The sales clerk glanced up. “How can I help you folks? Looking for some love mojo?” She nodded at some red tapers in eye-wateringly ornate silver candlesticks.
“Actually,” Benny said, “we’re looking for some African dream root.”
The girl raised her eyebrows.
Meg giggled, ducked her head. “We want to share a dream.”
“African dream root? That’s pretty rare. Pretty expensive, too,” the girl said.
“Pretty sure my man has enough cash to cover it. Right, Cupcake?” Meg patted Benny’s bicep and fluttered her eyelashes at him.
Benny nodded. “Like I said, I just got paid. We can get whatever you want.”
“African dream root’s pretty serious stuff,” the sales clerk said, one eyebrow arched in skepticism. “It’s not going to be like a weekend bowl of ganja.”
“We know, don’t we, babe?” Meg reached into her pocket and drew out the list of ingredients she needed for the hex bags that would prevent the demon from recognizing her as a demon until it was too late – until it was in her dreams. “Also, I was wondering if I could pick up these, too.”
The sales clerk scooped up the handwritten list, black fingernails stark against the white paper. Her eyebrows climbed toward her hairline. “This is –” Her eyes narrowed. “You’re hunters, aren’t you?”
“I’m sorry, what?” Meg asked.
“Sure,” Benny said. “Deer, elk –”
“Ghosts, demons?” The sales clerk’s expression turned amused. “And you’re pretty new at it, huh?”
Meg and Benny exchanged looks. The girl, for all her poor fashion choices, was pretty smart, and more accurate than even she knew.
“How’d you guess?” Meg stepped out from under Benny’s arm, tucked her hands into her jacket pockets. She curled her fingers around the hilt of her pocket knife just in case.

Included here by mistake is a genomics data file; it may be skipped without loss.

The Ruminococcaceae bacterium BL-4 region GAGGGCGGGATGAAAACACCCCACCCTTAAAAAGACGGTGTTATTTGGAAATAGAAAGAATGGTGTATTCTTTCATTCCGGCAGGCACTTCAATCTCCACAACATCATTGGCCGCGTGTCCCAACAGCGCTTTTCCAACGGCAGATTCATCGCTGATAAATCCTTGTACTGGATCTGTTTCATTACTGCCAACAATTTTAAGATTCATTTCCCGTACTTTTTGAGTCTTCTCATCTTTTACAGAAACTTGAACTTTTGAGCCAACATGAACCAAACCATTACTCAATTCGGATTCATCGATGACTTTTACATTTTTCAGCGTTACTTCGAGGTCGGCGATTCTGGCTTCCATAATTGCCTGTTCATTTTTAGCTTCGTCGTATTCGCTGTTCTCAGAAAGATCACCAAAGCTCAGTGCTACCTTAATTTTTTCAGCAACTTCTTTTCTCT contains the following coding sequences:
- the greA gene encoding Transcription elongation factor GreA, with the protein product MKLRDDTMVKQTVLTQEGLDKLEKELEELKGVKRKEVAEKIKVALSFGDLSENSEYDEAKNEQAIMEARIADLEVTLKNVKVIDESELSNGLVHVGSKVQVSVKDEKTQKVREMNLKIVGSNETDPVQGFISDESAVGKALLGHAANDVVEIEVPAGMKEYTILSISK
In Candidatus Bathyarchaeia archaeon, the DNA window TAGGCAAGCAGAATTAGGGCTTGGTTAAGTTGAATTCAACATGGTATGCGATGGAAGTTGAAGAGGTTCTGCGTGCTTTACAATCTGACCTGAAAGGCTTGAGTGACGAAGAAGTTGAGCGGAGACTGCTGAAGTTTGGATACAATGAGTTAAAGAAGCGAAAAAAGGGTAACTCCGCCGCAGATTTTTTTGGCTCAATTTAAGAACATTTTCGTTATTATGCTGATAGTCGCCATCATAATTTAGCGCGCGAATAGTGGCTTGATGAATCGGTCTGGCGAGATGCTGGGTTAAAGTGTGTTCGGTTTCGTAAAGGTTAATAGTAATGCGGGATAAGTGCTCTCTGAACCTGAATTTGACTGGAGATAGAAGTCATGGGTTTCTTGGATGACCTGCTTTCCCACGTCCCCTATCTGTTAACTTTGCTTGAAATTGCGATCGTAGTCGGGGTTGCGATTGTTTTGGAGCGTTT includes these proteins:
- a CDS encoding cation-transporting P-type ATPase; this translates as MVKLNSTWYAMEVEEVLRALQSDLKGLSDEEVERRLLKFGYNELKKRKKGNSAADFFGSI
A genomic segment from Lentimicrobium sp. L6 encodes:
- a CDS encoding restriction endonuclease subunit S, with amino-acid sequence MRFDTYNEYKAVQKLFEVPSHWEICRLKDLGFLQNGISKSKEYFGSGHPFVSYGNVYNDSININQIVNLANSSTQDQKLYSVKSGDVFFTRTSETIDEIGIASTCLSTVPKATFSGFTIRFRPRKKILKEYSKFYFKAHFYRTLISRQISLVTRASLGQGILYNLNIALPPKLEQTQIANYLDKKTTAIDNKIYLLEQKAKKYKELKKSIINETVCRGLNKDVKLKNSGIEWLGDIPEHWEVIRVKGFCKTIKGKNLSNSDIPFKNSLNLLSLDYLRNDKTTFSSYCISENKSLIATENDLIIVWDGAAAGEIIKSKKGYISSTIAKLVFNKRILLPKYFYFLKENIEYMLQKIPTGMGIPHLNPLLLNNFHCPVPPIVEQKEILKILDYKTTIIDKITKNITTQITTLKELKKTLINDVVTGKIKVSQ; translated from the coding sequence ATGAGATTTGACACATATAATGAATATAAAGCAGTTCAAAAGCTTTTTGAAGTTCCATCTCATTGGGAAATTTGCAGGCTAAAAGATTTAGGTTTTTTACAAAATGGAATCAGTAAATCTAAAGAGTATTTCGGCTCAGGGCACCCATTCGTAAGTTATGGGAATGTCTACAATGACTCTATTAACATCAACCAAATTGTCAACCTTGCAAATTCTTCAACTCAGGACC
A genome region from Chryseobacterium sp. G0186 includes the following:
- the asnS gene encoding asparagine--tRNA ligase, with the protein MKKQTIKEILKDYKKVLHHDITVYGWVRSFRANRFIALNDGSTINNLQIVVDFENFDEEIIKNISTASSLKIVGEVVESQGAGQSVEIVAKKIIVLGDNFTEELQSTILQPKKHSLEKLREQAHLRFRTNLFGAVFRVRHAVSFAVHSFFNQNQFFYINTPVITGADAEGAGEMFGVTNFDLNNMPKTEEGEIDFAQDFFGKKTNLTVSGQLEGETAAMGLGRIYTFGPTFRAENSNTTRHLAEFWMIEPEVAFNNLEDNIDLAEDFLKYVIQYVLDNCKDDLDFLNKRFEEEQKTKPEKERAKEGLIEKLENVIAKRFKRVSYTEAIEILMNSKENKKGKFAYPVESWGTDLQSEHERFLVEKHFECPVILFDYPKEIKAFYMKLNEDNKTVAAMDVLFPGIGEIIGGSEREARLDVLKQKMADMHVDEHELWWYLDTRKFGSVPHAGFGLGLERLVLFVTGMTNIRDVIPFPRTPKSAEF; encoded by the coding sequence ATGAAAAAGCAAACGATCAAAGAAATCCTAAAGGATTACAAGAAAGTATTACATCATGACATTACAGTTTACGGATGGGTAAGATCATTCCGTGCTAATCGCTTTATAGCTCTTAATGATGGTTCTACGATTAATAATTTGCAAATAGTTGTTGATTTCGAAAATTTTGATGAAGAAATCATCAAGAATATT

“Your wardrobe,” the sales clerk said dryly, “and also the awful pretexting. You’d be better off pretending to be business partners or something. Watching siblings like you try to be a couple? Awkward and also a little creepy.”
Meg raised her eyebrows, flicked a glance at Benny. She resisted the urge to cry gleefully, See? Not meant to be a couple.
“Better safe than sorry,” Benny said. “But you’ll help us?”
The sales clerk grinned. “And even give you a discount. I know your kind are poor – or your checks will bounce. Might as well take the cash I can get. What are you after?”
“Low-level demon,” Meg said.
The salesclerk scanned the list, fumbling for the keyring hanging from her gaudy series of necklaces. “Pretty strong protection you’re looking at here. These will make you practically invisible to the demon. Where’d you pick up this recipe?”
“From a squirrely little guy who thinks he’s hunter dispatch central,” Meg said.
“Ah. Garth. He’s been quiet for a while. Glad to hear he’s back in the business.” The sales clerk’s smile was less sarcastic, more relaxed, and she unlocked the back cabinet. She lifted the metal door, and built into the cheap metal cabinet was a series of wooden drawers, dark lacquer gleaming. She rifled through them with expert hands even though none of the drawers were labeled in English. That Latin used on the faded labels wouldn’t be particularly helpful either unless someone was an old hat at witchcraft. “How much do you need?”
“Enough for me and my partner,” Meg said.